"Abigail," he started, as he folded her into his arms. "I know you're less than excited about this trip, but please try to keep an open mind. The Cove means a lot to me. It has a special place in my heart, and I hope that after this, it will have one in yours too." She highly doubted there would be anything enjoyable about living in the secluded wilderness, but to please her father, she kept silent, nodding her head instead of protesting. "I'm sure you'll be busy, but please try to find time to write."
"I'm sure I'll have time to ring," she assured him, and she felt a knot form in her chest as he shook his head.
"The telephone service in the Cove is questionable at best. I think writing is a more reliable method of communication." Noticing the growing look of agony stretching across his daughter's face, he chuckled. "Abby, I promise you're going to enjoy it, as long as you keep an open mind. Give Jordana a hug for me, and please write."
"I'll write," she managed, before she buried her face in her father's shirt. Upset or not, it was still going to be hard to part ways with him for nearly four months. After taking a few deep breaths to steady herself, she gave him one last squeeze. "I love you, Daddy."
"I love you, too, Abby." He pressed a kiss onto her pale blonde scalp, and that was that. She gathered her suitcases, dragging them into the airport behind her, lugging them up to the counter where she checked in and surrendered them to the clerk. Because she was in a public place, she swallowed the lump of tears welling up in her throat and stared down at her boarding pass, finding the gate number and repeating it in her head as she stood in the security line. After stripping her shoes and stepping through the body scanner, she departed down the terminal, until she reached her gate.
Unsurprisingly, the gate was empty. Abby frowned to herself, knowing that nobody would willingly leave behind the luxury of the Seat for the uncouth wilderness of the Cove. Of course she would be the only person departing on her flight. There was no line when boarding began, only one call needed, although a minute or so after she had settled into her seat on the impossibly tiny jet, an older man joined her. He settled down into the seat across the aisle from her own, though there were only four other seats to choose from, and Abby assumed he was someone from the Cove who had merely been visiting the Seat, attending a cousin's wedding or a great aunt's funeral.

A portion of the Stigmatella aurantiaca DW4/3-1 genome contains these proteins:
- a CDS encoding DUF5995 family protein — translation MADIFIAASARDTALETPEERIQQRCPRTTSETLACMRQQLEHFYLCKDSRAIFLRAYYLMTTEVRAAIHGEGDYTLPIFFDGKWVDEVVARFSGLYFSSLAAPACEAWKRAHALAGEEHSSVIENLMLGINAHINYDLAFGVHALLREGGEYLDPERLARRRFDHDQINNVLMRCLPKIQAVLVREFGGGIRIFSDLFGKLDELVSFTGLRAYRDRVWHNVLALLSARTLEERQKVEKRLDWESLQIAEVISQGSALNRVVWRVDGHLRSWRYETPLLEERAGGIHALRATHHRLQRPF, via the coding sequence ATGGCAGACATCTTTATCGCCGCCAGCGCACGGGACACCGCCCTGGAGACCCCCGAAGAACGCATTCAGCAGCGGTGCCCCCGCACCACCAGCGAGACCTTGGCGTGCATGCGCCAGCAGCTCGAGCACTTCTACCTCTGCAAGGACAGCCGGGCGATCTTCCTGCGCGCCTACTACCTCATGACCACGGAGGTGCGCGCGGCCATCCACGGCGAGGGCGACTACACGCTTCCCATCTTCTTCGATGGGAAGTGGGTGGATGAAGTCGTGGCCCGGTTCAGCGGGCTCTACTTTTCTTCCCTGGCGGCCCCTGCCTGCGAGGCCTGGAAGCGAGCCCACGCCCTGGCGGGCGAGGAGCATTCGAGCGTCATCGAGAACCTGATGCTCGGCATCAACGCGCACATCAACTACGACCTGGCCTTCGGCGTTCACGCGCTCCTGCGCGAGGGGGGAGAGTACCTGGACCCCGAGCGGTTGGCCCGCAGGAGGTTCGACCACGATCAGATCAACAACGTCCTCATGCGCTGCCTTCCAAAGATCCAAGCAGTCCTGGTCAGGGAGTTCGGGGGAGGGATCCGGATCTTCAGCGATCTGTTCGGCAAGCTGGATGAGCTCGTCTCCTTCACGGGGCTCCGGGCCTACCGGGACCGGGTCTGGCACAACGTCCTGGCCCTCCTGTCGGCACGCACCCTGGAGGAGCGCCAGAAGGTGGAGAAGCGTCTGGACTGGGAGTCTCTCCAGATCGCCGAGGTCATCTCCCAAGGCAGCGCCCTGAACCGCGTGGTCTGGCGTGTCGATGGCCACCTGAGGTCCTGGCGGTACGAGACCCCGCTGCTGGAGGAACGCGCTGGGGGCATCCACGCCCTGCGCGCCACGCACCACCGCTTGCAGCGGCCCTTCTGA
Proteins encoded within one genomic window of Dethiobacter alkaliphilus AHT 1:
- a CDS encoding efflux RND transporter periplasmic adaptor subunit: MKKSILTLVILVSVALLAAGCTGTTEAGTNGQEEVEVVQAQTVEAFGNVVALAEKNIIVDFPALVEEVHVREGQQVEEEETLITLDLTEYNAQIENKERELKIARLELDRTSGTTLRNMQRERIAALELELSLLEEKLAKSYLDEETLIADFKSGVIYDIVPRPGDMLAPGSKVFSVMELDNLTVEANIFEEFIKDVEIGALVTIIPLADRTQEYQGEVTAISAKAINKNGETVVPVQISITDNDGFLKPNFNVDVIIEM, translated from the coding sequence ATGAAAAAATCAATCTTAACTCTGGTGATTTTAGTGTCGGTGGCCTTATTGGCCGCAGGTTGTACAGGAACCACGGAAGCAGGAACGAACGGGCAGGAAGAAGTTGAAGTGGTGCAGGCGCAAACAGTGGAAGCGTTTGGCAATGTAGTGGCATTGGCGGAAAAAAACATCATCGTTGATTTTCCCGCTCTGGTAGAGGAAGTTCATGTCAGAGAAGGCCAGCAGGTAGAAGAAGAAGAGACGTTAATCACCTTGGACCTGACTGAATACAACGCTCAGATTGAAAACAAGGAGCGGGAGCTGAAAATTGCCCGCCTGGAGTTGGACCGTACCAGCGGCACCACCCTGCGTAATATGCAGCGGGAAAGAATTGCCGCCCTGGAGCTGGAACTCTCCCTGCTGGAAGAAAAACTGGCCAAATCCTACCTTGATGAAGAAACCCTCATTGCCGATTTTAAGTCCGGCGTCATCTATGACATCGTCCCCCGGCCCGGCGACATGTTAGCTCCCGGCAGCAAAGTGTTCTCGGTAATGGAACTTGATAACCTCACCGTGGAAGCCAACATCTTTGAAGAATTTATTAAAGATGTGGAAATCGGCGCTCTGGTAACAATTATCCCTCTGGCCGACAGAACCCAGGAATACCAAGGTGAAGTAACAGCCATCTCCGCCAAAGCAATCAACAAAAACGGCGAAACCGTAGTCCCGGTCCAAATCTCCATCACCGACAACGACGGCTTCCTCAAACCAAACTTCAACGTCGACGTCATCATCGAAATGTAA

The engine roared awake, and she clutched the cool metal armrests as though they were sustaining her very life. As the plane sped down the runway, she wished she had eaten breakfast, because her stomach had tied itself up into knots, whirling like the winds of a hurricane. She felt the jolt of the plane, the sensation of its wheels leaving the ground, the jagged current of the jet stream underneath its wings, everything. In fact, she doubted there was much a passenger did not feel in their tiny vessel.
Noticing the discomforted expression and tinge of green on her face, the older man struck up conversation, leaning over to ask, "Is this your first time flying?"
"Yes," Abby answered, too scared to nod her head, fearing she might lose what little control she had on the contents of her unsettled stomach. While her father had traveled before, to sign treaties and enact laws in other parts of the country, she never joined him; before her mother left, she stayed home with her, and after that, well, she was old enough to take care of herself for a few days anyway.
"I don't think this particular flight is going to give you a warm welcome." He chuckled. "The larger the plane is, the more comfortable the ride." A tight smile graced her lips, since she was unsure of what a proper reply would be. "What brings a girl like you out to the Cove?"
"It was my father's idea," she replied tentatively. "I'm visiting a family friend."
"Well, that's exciting." She nodded, though half-heartedly.
"What brought you to the Seat?" At least their small talk was distracting her from the shaky plane ride.